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TF2 | Governance: Blockchain's Most Overlooked Pillar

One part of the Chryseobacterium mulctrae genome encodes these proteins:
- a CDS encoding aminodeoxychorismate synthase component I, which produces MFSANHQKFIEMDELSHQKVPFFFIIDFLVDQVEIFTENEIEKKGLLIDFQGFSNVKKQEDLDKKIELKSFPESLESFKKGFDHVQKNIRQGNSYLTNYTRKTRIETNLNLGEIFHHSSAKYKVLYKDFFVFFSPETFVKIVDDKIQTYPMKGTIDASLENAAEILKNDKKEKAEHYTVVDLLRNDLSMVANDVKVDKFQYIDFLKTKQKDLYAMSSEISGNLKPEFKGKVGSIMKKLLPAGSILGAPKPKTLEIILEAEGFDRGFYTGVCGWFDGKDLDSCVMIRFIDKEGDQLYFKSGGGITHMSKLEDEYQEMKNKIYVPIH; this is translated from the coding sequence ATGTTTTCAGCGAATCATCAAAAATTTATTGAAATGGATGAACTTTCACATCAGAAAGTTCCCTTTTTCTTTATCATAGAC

Isak heart was with deke red and he's gonna be talking about actually it's probably my favorite pillar or aspect of watching which is governance and it's it's very much often overlooked here you are just gonna grab the clicker here I'm not a professional speaker but I've been working in the blockchain space for a while I'll do my best to share what I've learned about blockchain and governance with you so again I'm Isaac Hart I'm a volunteer community manager at the deke red project deke red is is not a company it's an open-source ecosystem you might relate to it with something like Linux or UNIX or Oracle we're building a system it was shared earlier that we're in the stage of building the plumbing and we agree with that right now we're trying to build an extremely solid foundation in blockchain technology and so I'm gonna try to mix that the technology piece with governance and hopefully somehow come up with something interesting I want to make sure we're on the same page here as far as governance so I'm defining governances methods processes and relations by which a project is controlled and directed we can think about that in the corporate world as that system of representations for stakeholders so you have the vote you have the board typically they have policy governance and then you have your executives who try to execute that strategy in the decentralized blockchain world that model is now antiquated by default we can't use that model and expect to keep up with the way the world is changing so we're looking at different principles as far as blockchain governance one of the first principles is decentralized participation participation needs to be measurable and it needs to be in a defined range that is controlled by that project so that range can't be limited by the technology one of the major examples where you see that limited by the technology would be with our first major blockchain Bitcoin so some of the same groups that are working on this project today originally worked on Bitcoin and they ran into a problem there was a small group of centralized developers that had built Bitcoin and owned the keys and had control making changes so there was a two-stage process on the Bitcoin developers could say here's the push we want to release and then the miners could say yes or no they could veto that and so that's essentially the governance that you haven't Bitcoin that's still the governance that you have today back in 2012 a group came along and they wrote and implemented a better version of Bitcoin it was written in golang which the more modern programming language it was better documented it solved some of the issues that have come up recently as made major vulnerabilities within Bitcoin and the core developers who were not goaling developers were extremely resistant to that and there was no way for other people in the community myself and many others who were in the Bitcoin community at that time to voice hey we want choice here we want multiple implementations to be supported we want this to be released and we want it to get attention it did eventually get released it is in use today but without decentralized participation there was no way for that to take center stage so we also need decentralized verifiability so what do I mean by that well today in most blockchain projects voice is on Twitter you see a bunch of people some of them verified people within the community some of them paid accounts out there making a lot of noise when you see a big decision come up like should we raise the blockchain sigh actually I would say this is a very small decision it's very unimportant whether we change the blockchain size but this caused a huge division in the Bitcoin community and created what some people call Bitcoin cash now today so out there in the Twitter world it looked like the community is pretty split this is like a 50/50 thing there's people on one side there's people on the other side well I guess we're gonna fork the community we're gonna split this in half after that happened what happened is you see actually ninety percent of the community did not support this increase the P o w- most of them did not support this increase the community mostly didn't move over and for that reason you see bitcoin valued at a much higher number than you see Bitcoin cash valued but because there's no decentralized verifiability within that blockchain project there was no way to know that ahead of time and so what you've done is fractured the community you also need to centralize security so what do I mean by that when you have a vote it is extremely important that that vote is tallied accurately transparently and securely and so that means that your voting system needs to be integrated at the same level as the transaction system within your blockchain it should have that same level of security it should not be it should not be gamma file it should not be a system where you can purchase votes it needs to be a system where the stakeholders within your system are verified and the votes are transparent alright this is maybe gonna get a little technical I'm gonna skip over most of this for this crowd I didn't know exactly who I was gonna see and when I came in here today this is essentially telling you what I just told you about how pows based governance works today on most of the major projects Bitcoin aetherium litecoin every token based project that's running in ERC 20 it essentially is a centralized development group that says I want to do this and then a pows mining group that says ok or no and you actually don't know whether that answer is going to be okay or no until you propose it and so that means there really is no way to make those decisions in a truly decentralized manner so I'm gonna go a little bit more into the history here for those of you who are maybe not have not followed the blockchain project for since at least 2010 you might not be aware that there were a lot of great minds that started entering into the blockchain space around that time and came into the same level of resistance within Bitcoin we're outside thinking outside minds were not accepted not only is the development thinking within that project fairly rigid the political thinking is fairly rigid as well and it became very difficult to enter into that space without any sort of way to measure voice so around February 2013 a developer who's I'll just leave with his name as Taco Time that's how he's known in the Internet community he's also by the way the person that came up with the idea of Manero and created the Monaro fork so if you've heard of Manero that's the same person who sponsored that project he said you know what we need to somehow fix this governance issue we need to build this from the ground up and design a system that can be governed in a truly decentralize decentralized fashion it's gonna allow us to move beyond this antiquated system and he worked with that same group of developers who had built the superior implementation of Bitcoin that was rejected and started developing this new system originally it was called mem coin peercoin mem coin – and eventually was launched as Deek read and Deek read is a open source platform that allows you to utilize these same governance tools within your project either on the decribe blockchain itself or in your own blockchain because it is a decentralized open source platform essentially everything within it is free to use and any of the tools can be copied and replicated from the repositories out on github so what did this new model look like well consensus governance involves a couple of things hard folk fork voting and authoritative updates so what does that mean it means that when the developers get together and they come up with an idea or the community sends an idea and it's coated for change and it's a major change to the project it requires what's called a hard fork now hard forks gotten a lot of bad press because in a lot of cases hard fork splits a project or as mentioned earlier you can fork a project off and create your own token however hard fork also just means making a big change okay we'll just leave it at that making a big change so developers come in they want to make a big change they need a way to push that they need a way so that no one has veto power the community has said they wanted the developers have created no one should have veto power so that's called a Thorat eight of updates so that's built into the system the second layer of governance is your treasury governance now one thing that happened you probably have heard of block stream so block stream was the second large company to come into the Bitcoin space and take a look at development now they had a different strategy instead of coming in with their own team they gave the Bitcoin developers houses and food and health insurance so that they could keep doing what they're doing theory so they could keep doing what they're doing what that actually also does is by is quite a bit of influence within the Bitcoin space when everyone who has the keys is now living under your house and eating your food so treasury governance is also an important thing we need to have transparent funding and we need to have delegated spending so what do I mean I mean the funding has to be coming in in a visible way that has nothing to do with what the developers are doing or what the community is choosing to do delegated spending means that spending of those funds is also controlled through that same decentralized system of governance that's shared by all the stakeholders so there's a couple different models to do this our decision mathematically was to split this out with these numbers it could be split out with any numbers you want if someone wants to get into the mathematics behind why we chose these numbers I'm happy to go into detail with that with you the short version is 60% P o W mining means that there's supply available for everyone who wants to get involved in the project ongoing it's not becoming more centralized which is the problem with a pure POS solution 30% POS significant incentive incentive for the stakeholders to continue to lock their funds into the voting system which means you you are recruiting a community that's in it for the long haul a large majority of our community when they have been in talks and I'll state this for myself I have a ten year vision with my investment in 2d cred most people say something similar to that we're talking about the long run we're not worried about whether it's super flashy right now there is no product there is no DAP the markets not at that place we're not selling anything we're building technology ten percent is going into the Treasury that means ok you probably know how Bitcoin works like every block reward 100 percent goes to the miners right and then they sell it on the exchange and then every all of us can buy it so this year 60% is doing that 30% is going to the faster ok no problem 30% is going to the people who are voting and 10% is going into that Treasury so it's a hundred percent self-funded there's no outside influence no VCS this is a model that can easily be replicated like I said this is all open source I'm you can either use it or borrow it alright I guess I'll skip through this this just shows how it works these are some other advantages of those numbers that I talked about you've probably heard about 51 percent attacks essentially every project that's not on Asics and isn't aetherium is extremely vulnerable to 51% attacks right now if you don't have a large ASIC network and you're not aetherium there's a bunch of people out there who are for fun right now double spending your money and that's going to continue to happen you also get 40% greater efficiency you know Green is a buzzword these days so that's great it also prevents centralization like I mentioned all right so that's our killer feature is good governance and with good governance you can have any feature you want I'm quoting there one of our VCS and I guess we will go to questions okay yeah absolutely yeah so that's one of the reasons why we chose this set up mathematically is working the numbers out this allowed us to from the beginning create a system that's decentralized so for example the top thousand addresses own 18 percent to pass a vote you need 60 percent for a funding seventy-five percent for a hard fork decision so you need a pretty large chunk in the community you're gonna need the VCS you're gonna need the early developers you're gonna need the second round developers and you're gonna need a chunk of the community not all of them but you need some from all of those groups to pass something okay that it yeah one more question great could you just explain this being self-funded and some community funding what do you get out of it at the end of your 10 years effort sure well I hope that the project is successful and so there's a financial incentive for me certainly for that to be because I invested some my own money in the project the other thing is many of us came from backgrounds like developing on linux projects OpenBSD like i mentioned some of us bitcoin projects so doing the work is actually very fun when you really believe you're building something that's like for the betterment of mankind to build a system that can be used in the long run it means you get a lot more enjoyment out of your work so that's that's a piece of it as well yeah thanks all right thank you you